Title: Electric Dreams Volume 2 Number 1

File: Electric Dreams 2(1)


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Electric Dreams

Volume 2 Issue #1

20 January 1995


---Back issue and the FAQ available via anonymous FTP at


--For mailing list info, subscriptions, dreams and comments

send to Cathy: cathy@cassandra.ucr.edu

--Send questions about dreams & dreaming to Matthew:


--General comments, articles and ideas to Richard:




Editor's Notes & Day Residue

Questions and Answers - by Matthew

Article: Dreams of the Blind by Richard C. Wilkerson

Dream: Dogs- by Jay

Comments: On _Dogs_ by Richard

Dream: Roman Ruins in the Cyclades - by Richard

Dream: An Exquisite Marble - by Corydon

Dream: The Valley, the Theatre and the Mistake - by Viking

Dream Resources


Tagesreste - Day Residue


We have a short but delightful issue this week. [Note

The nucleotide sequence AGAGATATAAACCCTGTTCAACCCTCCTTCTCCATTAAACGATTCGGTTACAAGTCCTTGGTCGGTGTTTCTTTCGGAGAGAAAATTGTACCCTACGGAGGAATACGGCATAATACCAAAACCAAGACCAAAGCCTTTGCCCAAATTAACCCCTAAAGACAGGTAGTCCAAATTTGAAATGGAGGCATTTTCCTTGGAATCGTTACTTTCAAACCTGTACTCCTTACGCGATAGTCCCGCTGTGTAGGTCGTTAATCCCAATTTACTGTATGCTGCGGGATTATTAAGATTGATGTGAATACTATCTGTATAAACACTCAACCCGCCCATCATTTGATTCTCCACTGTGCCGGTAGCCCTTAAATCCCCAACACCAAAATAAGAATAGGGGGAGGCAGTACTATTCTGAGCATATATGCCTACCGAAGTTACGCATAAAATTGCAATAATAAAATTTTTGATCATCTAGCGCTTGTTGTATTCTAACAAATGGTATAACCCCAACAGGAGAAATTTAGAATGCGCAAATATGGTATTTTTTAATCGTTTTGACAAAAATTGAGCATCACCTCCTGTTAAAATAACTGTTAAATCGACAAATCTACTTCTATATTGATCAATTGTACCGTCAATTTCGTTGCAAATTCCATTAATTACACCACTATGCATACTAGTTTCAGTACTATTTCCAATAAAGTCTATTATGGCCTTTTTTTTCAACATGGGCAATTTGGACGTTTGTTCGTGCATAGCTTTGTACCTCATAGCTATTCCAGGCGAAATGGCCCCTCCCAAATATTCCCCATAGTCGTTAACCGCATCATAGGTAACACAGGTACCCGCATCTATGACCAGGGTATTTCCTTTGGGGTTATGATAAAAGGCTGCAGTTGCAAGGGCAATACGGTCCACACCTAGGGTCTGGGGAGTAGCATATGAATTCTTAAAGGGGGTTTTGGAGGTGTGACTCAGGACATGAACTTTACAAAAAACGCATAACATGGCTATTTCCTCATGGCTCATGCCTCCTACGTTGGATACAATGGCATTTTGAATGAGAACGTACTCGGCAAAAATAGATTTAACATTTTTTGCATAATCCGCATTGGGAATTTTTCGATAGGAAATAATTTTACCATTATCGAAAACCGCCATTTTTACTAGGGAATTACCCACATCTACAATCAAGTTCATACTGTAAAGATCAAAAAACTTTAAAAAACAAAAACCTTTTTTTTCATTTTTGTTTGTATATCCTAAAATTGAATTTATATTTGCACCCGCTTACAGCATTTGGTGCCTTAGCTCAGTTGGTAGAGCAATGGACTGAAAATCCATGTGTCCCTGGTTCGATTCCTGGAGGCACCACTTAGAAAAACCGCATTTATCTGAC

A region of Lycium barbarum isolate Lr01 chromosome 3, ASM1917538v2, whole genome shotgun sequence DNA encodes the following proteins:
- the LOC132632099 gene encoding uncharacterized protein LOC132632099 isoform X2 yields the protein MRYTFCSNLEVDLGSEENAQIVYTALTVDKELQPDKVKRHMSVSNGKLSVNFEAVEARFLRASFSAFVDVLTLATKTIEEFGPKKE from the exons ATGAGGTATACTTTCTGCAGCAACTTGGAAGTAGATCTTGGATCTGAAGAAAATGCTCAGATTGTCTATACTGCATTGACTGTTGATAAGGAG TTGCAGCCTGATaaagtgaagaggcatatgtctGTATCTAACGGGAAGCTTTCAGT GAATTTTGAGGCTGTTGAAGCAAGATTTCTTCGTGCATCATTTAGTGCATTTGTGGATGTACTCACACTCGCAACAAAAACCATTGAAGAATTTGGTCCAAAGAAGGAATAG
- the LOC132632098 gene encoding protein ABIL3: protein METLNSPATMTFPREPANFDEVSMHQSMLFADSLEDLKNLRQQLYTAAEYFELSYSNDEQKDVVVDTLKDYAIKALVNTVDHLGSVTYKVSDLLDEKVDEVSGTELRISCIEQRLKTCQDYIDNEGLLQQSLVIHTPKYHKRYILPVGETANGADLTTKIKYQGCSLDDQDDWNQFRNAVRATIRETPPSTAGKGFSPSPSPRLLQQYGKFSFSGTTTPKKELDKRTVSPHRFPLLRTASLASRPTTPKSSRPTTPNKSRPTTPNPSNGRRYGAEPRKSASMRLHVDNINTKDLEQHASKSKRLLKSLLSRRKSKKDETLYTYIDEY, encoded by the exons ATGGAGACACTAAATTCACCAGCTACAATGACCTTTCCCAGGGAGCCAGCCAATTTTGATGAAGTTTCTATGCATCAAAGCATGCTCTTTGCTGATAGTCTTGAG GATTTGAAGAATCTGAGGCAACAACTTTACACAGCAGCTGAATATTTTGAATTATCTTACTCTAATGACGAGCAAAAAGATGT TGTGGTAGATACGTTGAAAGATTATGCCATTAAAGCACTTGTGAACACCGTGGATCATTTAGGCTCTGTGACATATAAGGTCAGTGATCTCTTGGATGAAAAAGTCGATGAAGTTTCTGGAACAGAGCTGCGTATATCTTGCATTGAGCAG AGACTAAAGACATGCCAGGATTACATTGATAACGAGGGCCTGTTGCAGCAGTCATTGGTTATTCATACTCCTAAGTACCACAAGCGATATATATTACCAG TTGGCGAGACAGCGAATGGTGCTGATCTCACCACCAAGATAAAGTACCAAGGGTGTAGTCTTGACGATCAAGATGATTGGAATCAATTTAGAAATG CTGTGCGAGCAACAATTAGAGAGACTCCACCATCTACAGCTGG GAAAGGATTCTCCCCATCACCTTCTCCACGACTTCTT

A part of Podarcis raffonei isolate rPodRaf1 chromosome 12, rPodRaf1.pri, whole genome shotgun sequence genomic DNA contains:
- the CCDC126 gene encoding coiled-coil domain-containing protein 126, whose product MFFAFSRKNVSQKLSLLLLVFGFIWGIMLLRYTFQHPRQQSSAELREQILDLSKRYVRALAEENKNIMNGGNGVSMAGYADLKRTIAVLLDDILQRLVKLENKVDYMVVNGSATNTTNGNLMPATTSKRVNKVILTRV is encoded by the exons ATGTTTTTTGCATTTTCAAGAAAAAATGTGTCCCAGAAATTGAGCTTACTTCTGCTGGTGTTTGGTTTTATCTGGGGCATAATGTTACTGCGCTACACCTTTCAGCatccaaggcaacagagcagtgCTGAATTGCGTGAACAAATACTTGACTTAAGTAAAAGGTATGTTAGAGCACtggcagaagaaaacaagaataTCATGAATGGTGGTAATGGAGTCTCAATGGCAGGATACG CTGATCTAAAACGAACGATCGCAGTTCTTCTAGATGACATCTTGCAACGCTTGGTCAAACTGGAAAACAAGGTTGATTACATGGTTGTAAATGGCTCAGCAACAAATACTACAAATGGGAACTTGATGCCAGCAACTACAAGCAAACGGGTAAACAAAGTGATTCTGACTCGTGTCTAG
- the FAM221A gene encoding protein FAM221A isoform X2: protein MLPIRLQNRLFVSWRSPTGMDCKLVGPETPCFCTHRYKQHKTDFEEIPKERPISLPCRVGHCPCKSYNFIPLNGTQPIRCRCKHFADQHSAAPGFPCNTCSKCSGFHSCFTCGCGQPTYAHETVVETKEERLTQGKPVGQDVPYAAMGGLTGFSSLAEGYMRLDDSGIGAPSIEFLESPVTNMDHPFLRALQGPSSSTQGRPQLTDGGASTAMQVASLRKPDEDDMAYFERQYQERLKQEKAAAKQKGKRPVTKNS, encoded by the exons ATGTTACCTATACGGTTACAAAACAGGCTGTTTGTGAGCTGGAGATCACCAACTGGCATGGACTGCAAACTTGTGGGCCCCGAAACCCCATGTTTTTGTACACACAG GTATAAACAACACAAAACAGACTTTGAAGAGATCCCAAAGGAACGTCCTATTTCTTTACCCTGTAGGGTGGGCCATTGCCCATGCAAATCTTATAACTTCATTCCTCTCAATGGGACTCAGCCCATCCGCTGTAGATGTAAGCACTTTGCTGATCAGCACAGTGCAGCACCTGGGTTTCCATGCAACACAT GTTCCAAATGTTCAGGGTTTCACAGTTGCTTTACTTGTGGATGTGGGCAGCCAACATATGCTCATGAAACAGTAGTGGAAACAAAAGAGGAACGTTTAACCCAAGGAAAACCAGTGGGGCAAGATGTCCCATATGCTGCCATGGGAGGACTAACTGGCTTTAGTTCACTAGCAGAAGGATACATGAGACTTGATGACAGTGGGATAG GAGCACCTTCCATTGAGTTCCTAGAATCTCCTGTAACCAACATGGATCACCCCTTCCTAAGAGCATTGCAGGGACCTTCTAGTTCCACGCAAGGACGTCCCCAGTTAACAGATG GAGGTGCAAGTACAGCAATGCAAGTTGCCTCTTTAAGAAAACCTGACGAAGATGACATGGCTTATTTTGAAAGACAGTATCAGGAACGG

from Cathy: I think it's pretty long!] We received a

question from a teacher whose blind student said they had

seen him in a dream. Is this possible? Check out my short

article on dreams and the blind. Also, we are continuing

our dream resource section in hopes of getting you all to

respond with finds and discoveries on the net and

elsewhere. Matthew is still on vacation and we'll have to

wait for the second half of his Freud and Dreaming

article, but he did send us his collection of Questions

and Answers. And most importantly, we have dreams,

dreams dreams! -Richard


Questions and Answer


-Send your Questions and answers to

mettw@newt.phys.unsw.edu.au Please include a copy of the

question when you send in a reply

** In V.1 Iss.18 Richard asked:

Do you have [dream]symbols of vulnerability that occur

and re-occur during traumas or life transitions? (... A

range of them, from snake attacks, to airplanes crashing,